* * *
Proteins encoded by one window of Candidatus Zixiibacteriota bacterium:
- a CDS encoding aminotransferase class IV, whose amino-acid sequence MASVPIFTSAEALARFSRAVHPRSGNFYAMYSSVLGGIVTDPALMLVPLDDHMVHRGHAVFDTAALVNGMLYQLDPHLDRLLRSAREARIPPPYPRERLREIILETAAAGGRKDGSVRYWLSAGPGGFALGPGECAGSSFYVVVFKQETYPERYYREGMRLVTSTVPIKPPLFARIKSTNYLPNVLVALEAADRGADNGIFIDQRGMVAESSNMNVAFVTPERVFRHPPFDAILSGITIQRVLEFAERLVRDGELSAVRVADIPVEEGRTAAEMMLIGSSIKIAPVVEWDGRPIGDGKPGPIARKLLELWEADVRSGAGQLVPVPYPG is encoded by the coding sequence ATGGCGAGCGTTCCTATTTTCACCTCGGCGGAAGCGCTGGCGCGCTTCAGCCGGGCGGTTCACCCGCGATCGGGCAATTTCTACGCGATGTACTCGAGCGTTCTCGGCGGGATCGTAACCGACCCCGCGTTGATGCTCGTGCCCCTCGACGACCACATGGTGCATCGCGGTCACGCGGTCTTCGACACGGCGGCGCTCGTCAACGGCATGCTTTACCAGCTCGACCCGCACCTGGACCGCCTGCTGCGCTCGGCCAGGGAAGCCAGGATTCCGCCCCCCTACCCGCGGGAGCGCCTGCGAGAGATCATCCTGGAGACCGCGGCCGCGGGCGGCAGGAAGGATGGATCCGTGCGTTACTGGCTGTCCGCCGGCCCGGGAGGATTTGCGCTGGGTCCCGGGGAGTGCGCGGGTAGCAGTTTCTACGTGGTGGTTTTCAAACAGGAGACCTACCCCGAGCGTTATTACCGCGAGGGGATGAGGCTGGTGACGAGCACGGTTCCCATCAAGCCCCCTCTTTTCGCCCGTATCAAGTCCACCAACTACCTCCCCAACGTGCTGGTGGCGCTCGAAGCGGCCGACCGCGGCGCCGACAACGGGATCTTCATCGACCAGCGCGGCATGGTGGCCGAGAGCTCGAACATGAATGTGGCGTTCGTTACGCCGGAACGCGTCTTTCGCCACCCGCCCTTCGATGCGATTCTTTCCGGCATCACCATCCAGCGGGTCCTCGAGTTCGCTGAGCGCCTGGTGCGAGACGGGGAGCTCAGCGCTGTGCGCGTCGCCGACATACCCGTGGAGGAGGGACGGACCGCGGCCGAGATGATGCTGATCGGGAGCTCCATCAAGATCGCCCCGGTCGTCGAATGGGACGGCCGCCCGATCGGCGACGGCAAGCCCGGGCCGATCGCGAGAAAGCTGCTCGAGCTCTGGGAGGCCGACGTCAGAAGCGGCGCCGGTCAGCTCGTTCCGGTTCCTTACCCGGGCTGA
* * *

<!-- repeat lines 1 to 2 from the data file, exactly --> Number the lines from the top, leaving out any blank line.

Proteins encoded by one window of Candidatus Zixiibacteriota bacterium:
- a CDS encoding aminotransferase class IV, whose amino-acid sequence MASVPIFTSAEALARFSRAVHPRSGNFYAMYSSVLGGIVTDPALMLVPLDDHMVHRGHAVFDTAALVNGMLYQLDPHLDRLLRSAREARIPPPYPRERLREIILETAAAGGRKDGSVRYWLSAGPGGFALGPGECAGSSFYVVVFKQETYPERYYREGMRLVTSTVPIKPPLFARIKSTNYLPNVLVALEAADRGADNGIFIDQRGMVAESSNMNVAFVTPERVFRHPPFDAILSGITIQRVLEFAERLVRDGELSAVRVADIPVEEGRTAAEMMLIGSSIKIAPVVEWDGRPIGDGKPGPIARKLLELWEADVRSGAGQLVPVPYPG is encoded by the coding sequence ATGGCGAGCGTTCCTATTTTCACCTCGGCGGAAGCGCTGGCGCGCTTCAGCCGGGCGGTTCACCCGCGATCGGGCAATTTCTACGCGATGTACTCGAGCGTTCTCGGCGGGATCGTAACCGACCCCGCGTTGATGCTCGTGCCCCTCGACGACCACATGGTGCATCGCGGTCACGCGGTCTTCGACACGGCGGCGCTCGTCAACGGCATGCTTTACCAGCTCGACCCGCACCTGGACCGCCTGCTGCGCTCGGCCAGGGAAGCCAGGATTCCGCCCCCCTACCCGCGGGAGCGCCTGCGAGAGATCATCCTGGAGACCGCGGCCGCGGGCGGCAGGAAGGATGGATCCGTGCGTTACTGGCTGTCCGCCGGCCCGGGAGGATTTGCGCTGGGTCCCGGGGAGTGCGCGGGTAGCAGTTTCTACGTGGTGGTTTTCAAACAGGAGACCTACCCCGAGCGTTATTACCGCGAGGGGATGAGGCTGGTGACGAGCACGGTTCCCATCAAGCCCCCTCTTTTCGCCCGTATCAAGTCCACCAACTACCTCCCCAACGTGCTGGTGGCGCTCGAAGCGGCCGACCGCGGCGCCGACAACGGGATCTTCATCGACCAGCGCGGCATGGTGGCCGAGAGCTCGAACATGAATGTGGCGTTCGTTACGCCGGAACGCGTCTTTCGCCACCCGCCCTTCGATGCGATTCTTTCCGGCATCACCATCCAGCGGGTCCTCGAGTTCGCTGAGCGCCTGGTGCGAGACGGGGAGCTCAGCGCTGTGCGCGTCGCCGACATACCCGTGGAGGAGGGACGGACCGCGGCCGAGATGATGCTGATCGGGAGCTCCATCAAGATCGCCCCGGTCGTCGAATGGGACGGCCGCCCGATCGGCGACGGCAAGCCCGGGCCGATCGCGAGAAAGCTGCTCGAGCTCTGGGAGGCCGACGTCAGAAGCGGCGCCGGTCAGCTCGTTCCGGTTCCTTACCCGGGCTGA